When they emerged from their den, Lily was a first-time mother. At one point she abandoned Hope and did not return. It was huge. The world watched the drama unfold. Five days later Hope was presumed dead. She was so tiny. Then a lone cub was spotted far from the den. Rogers went to investigate. It was Hope. Fans went crazy. There were opinions and controversy over whether to let nature take its course or intervene. Rogers said, “We’re biologists, but we’re human as well.”

They brought Hope back to Lily. Lily tried nursing her but her milk had dried up. The biologists decided to help Hope. Sometimes she showed up for feeding, sometimes not. One month later, Lily did something totally unexpected. She reunited with Hope. Lily, pregnant again, denned with Hope, who then played with a surviving sibling.

Hope was killed that next September, in 2011, legally shot at a hunter’s bait site near the bear education center. The grief of children and fans around the world was heartbreaking.

The BBC films describes how hunters set up their own Facebook page to retaliate and posted a bounty on research bears. Lily was now a bear with a bounty on her head. In 2013, Dot, a local neighborhood favorite, was killed.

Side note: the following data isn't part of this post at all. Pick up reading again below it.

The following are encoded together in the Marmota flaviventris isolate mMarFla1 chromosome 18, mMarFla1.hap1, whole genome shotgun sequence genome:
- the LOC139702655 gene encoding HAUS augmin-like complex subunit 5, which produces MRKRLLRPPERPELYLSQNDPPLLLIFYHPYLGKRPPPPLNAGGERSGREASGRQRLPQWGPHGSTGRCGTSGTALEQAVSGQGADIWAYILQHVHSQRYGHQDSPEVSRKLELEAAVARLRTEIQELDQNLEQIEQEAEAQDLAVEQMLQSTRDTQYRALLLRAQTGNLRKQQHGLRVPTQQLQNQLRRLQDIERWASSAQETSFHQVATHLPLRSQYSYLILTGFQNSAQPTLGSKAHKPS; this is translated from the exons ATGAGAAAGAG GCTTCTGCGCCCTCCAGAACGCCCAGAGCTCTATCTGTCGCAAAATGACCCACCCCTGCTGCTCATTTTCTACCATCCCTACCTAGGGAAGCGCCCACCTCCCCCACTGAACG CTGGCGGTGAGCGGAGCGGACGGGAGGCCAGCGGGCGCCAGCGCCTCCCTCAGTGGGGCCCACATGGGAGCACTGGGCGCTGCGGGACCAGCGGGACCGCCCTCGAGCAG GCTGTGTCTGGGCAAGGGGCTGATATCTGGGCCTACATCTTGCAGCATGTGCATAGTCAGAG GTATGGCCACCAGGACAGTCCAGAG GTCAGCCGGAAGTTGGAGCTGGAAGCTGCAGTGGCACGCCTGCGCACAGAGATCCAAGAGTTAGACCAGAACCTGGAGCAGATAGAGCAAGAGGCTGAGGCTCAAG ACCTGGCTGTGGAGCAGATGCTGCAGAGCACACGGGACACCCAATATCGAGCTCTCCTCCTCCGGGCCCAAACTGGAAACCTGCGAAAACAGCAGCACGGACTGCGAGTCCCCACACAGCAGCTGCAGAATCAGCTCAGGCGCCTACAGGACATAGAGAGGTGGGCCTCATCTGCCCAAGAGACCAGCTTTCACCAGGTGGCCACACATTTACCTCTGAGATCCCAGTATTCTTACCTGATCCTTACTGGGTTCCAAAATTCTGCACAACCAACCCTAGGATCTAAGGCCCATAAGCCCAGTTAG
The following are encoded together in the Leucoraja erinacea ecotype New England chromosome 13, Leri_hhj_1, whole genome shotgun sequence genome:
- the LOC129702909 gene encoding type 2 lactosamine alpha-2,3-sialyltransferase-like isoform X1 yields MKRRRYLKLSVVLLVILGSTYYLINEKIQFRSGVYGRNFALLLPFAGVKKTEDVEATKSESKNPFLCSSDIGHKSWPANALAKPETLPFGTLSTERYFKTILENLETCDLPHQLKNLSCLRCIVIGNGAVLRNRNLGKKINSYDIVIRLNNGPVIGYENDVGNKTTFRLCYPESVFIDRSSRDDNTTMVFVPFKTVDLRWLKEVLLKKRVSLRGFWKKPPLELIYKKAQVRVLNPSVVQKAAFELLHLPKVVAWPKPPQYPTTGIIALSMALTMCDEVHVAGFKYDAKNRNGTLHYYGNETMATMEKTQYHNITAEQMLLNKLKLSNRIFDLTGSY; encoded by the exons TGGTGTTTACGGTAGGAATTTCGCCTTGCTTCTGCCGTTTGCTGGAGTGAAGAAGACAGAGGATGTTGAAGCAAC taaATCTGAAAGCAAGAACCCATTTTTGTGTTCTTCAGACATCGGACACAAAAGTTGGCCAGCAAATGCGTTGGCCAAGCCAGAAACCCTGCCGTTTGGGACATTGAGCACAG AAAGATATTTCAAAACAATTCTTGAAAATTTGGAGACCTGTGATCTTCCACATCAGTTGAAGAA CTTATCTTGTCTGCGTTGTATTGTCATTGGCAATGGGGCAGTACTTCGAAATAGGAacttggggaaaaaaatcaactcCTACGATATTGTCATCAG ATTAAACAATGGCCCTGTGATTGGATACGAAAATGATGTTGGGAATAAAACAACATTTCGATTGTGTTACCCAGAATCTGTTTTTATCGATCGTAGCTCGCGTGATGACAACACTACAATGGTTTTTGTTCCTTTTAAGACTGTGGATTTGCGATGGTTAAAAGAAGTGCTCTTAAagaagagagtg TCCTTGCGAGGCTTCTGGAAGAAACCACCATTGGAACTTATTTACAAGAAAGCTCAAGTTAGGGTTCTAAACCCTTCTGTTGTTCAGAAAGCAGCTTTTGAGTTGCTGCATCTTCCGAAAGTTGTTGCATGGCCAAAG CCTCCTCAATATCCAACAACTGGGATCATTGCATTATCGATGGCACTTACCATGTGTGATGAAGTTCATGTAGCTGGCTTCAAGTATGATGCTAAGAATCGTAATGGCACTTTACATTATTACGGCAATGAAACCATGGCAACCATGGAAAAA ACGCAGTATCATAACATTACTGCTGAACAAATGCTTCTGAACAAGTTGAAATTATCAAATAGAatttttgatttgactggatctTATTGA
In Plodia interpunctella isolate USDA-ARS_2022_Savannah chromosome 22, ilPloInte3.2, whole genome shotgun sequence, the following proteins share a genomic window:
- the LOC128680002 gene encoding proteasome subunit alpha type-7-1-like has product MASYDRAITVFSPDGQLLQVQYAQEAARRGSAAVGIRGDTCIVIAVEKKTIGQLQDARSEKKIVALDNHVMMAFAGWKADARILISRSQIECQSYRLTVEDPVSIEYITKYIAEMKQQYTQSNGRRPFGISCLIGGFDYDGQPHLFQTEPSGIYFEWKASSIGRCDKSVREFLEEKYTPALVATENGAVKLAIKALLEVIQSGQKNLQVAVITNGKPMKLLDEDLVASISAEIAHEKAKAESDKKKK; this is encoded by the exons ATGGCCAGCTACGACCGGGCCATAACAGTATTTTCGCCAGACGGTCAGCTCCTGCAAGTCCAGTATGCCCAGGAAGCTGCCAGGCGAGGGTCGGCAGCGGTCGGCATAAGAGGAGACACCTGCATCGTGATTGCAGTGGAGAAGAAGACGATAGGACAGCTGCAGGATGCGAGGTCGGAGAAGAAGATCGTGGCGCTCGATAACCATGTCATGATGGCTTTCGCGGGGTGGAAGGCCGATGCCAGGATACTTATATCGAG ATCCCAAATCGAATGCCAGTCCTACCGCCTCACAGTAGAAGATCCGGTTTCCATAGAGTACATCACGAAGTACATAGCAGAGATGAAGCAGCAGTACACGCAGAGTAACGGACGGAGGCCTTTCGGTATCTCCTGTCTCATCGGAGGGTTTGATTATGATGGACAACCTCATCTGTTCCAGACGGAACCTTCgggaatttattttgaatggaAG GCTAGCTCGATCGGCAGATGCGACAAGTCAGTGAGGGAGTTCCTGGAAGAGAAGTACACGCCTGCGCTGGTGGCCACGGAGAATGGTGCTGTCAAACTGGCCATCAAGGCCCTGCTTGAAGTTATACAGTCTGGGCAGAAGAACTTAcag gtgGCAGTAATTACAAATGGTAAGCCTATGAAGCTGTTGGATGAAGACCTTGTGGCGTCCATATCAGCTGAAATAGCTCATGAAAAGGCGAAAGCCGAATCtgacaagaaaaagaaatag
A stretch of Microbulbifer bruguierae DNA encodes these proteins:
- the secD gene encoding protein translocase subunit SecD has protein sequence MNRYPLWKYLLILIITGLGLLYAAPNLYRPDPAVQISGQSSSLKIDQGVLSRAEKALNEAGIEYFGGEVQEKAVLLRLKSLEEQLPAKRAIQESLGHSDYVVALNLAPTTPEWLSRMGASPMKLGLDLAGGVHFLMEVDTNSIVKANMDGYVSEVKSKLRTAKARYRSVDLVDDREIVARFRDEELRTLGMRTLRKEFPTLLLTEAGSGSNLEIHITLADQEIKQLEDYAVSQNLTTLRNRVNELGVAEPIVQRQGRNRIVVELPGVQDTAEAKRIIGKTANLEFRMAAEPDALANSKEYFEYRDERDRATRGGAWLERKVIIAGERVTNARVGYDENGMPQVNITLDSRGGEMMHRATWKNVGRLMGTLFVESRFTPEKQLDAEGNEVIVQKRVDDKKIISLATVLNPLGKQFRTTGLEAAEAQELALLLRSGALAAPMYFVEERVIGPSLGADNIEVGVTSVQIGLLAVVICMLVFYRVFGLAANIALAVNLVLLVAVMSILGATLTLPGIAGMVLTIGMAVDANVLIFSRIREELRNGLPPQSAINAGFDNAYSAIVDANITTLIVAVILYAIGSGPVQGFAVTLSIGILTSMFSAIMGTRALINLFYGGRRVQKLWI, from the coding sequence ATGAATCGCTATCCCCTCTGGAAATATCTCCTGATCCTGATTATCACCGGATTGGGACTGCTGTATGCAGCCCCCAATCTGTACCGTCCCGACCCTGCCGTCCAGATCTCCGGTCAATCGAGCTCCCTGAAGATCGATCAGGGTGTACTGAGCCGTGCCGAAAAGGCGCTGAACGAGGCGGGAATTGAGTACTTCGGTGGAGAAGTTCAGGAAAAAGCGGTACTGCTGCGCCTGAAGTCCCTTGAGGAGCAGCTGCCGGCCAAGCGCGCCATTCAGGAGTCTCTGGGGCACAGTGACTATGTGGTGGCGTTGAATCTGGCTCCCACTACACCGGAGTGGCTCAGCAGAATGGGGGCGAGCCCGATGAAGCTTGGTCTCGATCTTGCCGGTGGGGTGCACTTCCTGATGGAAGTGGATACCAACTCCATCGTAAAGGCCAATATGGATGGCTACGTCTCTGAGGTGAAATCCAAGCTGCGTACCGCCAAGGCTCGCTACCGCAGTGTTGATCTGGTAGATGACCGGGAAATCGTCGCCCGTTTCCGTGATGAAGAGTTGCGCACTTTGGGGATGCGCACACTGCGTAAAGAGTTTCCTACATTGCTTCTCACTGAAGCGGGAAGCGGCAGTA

Despite their contribution to science and Lily’s popularity, the Minnesota state DNR refuses to legally protect Rogers’ research bears. Hunting is big business.

Watching the BBC documentary about Lily, one sees toward the end of the film that Rogers goes looking for Aster, Lily’s sister, whose radio collar indicates she is not moving. It is hunting season again. He finds her and when he says to her softly, “It’s me, bear,” she is afraid to come to him. She has been shot and her shoulder is shattered. She is filmed walking away down the road, holding up her injured leg. She is not seen the next year.

On Sept. 27, 2013, another collared bear was shot. It was June, Rogers’ favorite research bear. Sue Mansfield says, “Killing June was the best way to get to Lynn and I. She lives on in all she has given us.” Any hunter looking to make a statement succeeded.

The statement: Science and non-hunters are irrelevant. Wildlife belongs to hunters exclusively for killing. Hunters rule.

Contact your representative to support Sen. Fred Risser’s legislation to ban hunting and trapping in all state parks.

Wisconsin is one of only a few states in the nation that allows the year-round use of hunting hounds to pursue animals, causing injury, dog-fighting, and death to species in their path. The John Muir Chapter of the Sierra Club is conducting a survey to determine the frequency and severity of hound-related experiences in Wisconsin to help guide future decisions.

Please take a few minutes to oppose the Bipartisan Sportsmen’s Act of 2015, S. 405 on this simple form. It would open new federal lands to steel-jaw traps and snares, increase trophy hunting, and leave lead shot on our public lands.

 
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Posted by on October 28, 2015 in Uncategorized